|Primary inflows||River Nidd|
|Primary outflows||River Nidd|
|Basin countries||United Kingdom|
Gouthwaite's sole purpose is a compensation reservoir for the River Nidd, i.e. it maintains the downstream flow of the river during periods of lower rainfall.
The reservoir was constructed between 1893 and 1901. The Elizabethan manor house of Gouthwaite Hall, the ancient home of the Yorke family, was submerged beneath the reservoir. Gouthwaite White Hall was rebuilt beside the reservoir with materials from the old hall, and is now a Grade II listed building.
Gouthwaite Reservoir is a nature reserve and a Site of Special Scientific Interest (SSSI). The reservoir is owned by Yorkshire Water which has created three viewing areas for bird watchers on the edge of the reservoir. Tree and shrub cover along the shoreline provides a habitat for small birds such as willow warbler and blackcap. Other records include woodland specialists like great spotted woodpecker and nuthatch. The green woodpecker has also been recorded.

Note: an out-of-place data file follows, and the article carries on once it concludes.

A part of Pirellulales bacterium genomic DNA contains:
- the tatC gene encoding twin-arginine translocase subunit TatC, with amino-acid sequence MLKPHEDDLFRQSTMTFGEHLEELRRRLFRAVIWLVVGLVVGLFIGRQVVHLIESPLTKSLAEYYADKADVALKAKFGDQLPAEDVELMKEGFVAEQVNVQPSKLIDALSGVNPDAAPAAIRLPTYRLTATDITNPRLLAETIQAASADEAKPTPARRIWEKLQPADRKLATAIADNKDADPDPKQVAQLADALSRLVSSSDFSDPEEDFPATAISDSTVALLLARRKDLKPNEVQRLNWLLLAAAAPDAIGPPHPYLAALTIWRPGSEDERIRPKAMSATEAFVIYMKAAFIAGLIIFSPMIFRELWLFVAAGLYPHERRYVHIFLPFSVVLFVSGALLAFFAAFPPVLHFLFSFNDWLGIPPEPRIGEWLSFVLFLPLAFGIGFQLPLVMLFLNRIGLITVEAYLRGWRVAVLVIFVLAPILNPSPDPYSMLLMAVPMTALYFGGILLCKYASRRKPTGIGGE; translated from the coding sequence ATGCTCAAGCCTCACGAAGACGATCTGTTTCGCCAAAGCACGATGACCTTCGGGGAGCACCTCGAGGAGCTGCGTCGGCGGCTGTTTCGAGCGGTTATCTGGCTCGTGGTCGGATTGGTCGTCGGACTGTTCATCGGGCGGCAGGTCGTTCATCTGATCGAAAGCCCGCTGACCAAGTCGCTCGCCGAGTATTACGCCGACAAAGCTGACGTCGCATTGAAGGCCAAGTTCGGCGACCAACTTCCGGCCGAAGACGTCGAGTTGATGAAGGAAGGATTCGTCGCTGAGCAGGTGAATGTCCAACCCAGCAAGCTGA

In winter, after the summer migrants have gone, the reservoir margins are good for fieldfares and redwings. On the reservoir itself, Canada geese are always present and are joined during the autumn and winter by goosanders and goldeneye accompanied by mallard, tufted duck and pochard. Whooper swans from Iceland frequently join them.
Winter is also a good time for birds of prey with buzzard, red kite, hen harriers, merlins and kestrels being observed around the reservoir and the surrounding moorland. Ospreys and golden eagles are frequently observed on passage.
It is also the reservoir featured on the opening credits of the UK Soap drama, Emmerdale.
Media related to Gouthwaite Reservoir at Wikimedia Commons